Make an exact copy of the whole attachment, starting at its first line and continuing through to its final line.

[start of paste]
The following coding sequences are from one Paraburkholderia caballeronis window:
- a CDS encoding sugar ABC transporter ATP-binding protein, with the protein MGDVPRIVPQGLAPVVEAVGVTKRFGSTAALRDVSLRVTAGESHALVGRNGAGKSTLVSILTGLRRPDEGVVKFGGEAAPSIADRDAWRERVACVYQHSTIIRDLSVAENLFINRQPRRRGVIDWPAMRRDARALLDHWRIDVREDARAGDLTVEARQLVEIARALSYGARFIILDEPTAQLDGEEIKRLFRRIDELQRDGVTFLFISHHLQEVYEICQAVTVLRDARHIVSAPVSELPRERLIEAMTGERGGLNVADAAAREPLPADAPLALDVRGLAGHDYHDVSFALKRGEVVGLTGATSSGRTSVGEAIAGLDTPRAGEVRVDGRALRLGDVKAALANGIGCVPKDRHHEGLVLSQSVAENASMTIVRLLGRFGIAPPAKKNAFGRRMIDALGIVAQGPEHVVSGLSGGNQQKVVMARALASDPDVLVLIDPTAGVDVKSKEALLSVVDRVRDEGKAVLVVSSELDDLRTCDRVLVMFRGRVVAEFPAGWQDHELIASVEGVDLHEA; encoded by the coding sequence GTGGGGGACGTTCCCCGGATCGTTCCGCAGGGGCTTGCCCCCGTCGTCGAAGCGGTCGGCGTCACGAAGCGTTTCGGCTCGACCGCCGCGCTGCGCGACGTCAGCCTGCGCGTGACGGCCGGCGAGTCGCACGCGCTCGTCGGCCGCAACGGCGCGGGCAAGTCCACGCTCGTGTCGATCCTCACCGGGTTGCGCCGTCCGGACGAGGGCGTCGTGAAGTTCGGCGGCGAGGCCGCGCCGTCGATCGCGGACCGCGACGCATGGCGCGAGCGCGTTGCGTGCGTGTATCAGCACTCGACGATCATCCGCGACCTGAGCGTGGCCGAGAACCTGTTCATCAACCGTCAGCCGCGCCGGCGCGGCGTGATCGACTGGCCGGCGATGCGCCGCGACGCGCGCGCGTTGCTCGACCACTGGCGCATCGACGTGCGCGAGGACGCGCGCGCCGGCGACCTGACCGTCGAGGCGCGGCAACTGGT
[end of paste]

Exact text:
The following coding sequences are from one Paraburkholderia caballeronis window:
- a CDS encoding sugar ABC transporter ATP-binding protein, with the protein MGDVPRIVPQGLAPVVEAVGVTKRFGSTAALRDVSLRVTAGESHALVGRNGAGKSTLVSILTGLRRPDEGVVKFGGEAAPSIADRDAWRERVACVYQHSTIIRDLSVAENLFINRQPRRRGVIDWPAMRRDARALLDHWRIDVREDARAGDLTVEARQLVEIARALSYGARFIILDEPTAQLDGEEIKRLFRRIDELQRDGVTFLFISHHLQEVYEICQAVTVLRDARHIVSAPVSELPRERLIEAMTGERGGLNVADAAAREPLPADAPLALDVRGLAGHDYHDVSFALKRGEVVGLTGATSSGRTSVGEAIAGLDTPRAGEVRVDGRALRLGDVKAALANGIGCVPKDRHHEGLVLSQSVAENASMTIVRLLGRFGIAPPAKKNAFGRRMIDALGIVAQGPEHVVSGLSGGNQQKVVMARALASDPDVLVLIDPTAGVDVKSKEALLSVVDRVRDEGKAVLVVSSELDDLRTCDRVLVMFRGRVVAEFPAGWQDHELIASVEGVDLHEA; encoded by the coding sequence GTGGGGGACGTTCCCCGGATCGTTCCGCAGGGGCTTGCCCCCGTCGTCGAAGCGGTCGGCGTCACGAAGCGTTTCGGCTCGACCGCCGCGCTGCGCGACGTCAGCCTGCGCGTGACGGCCGGCGAGTCGCACGCGCTCGTCGGCCGCAACGGCGCGGGCAAGTCCACGCTCGTGTCGATCCTCACCGGGTTGCGCCGTCCGGACGAGGGCGTCGTGAAGTTCGGCGGCGAGGCCGCGCCGTCGATCGCGGACCGCGACGCATGGCGCGAGCGCGTTGCGTGCGTGTATCAGCACTCGACGATCATCCGCGACCTGAGCGTGGCCGAGAACCTGTTCATCAACCGTCAGCCGCGCCGGCGCGGCGTGATCGACTGGCCGGCGATGCGCCGCGACGCGCGCGCGTTGCTCGACCACTGGCGCATCGACGTGCGCGAGGACGCGCGCGCCGGCGACCTGACCGTCGAGGCGCGGCAACTGGT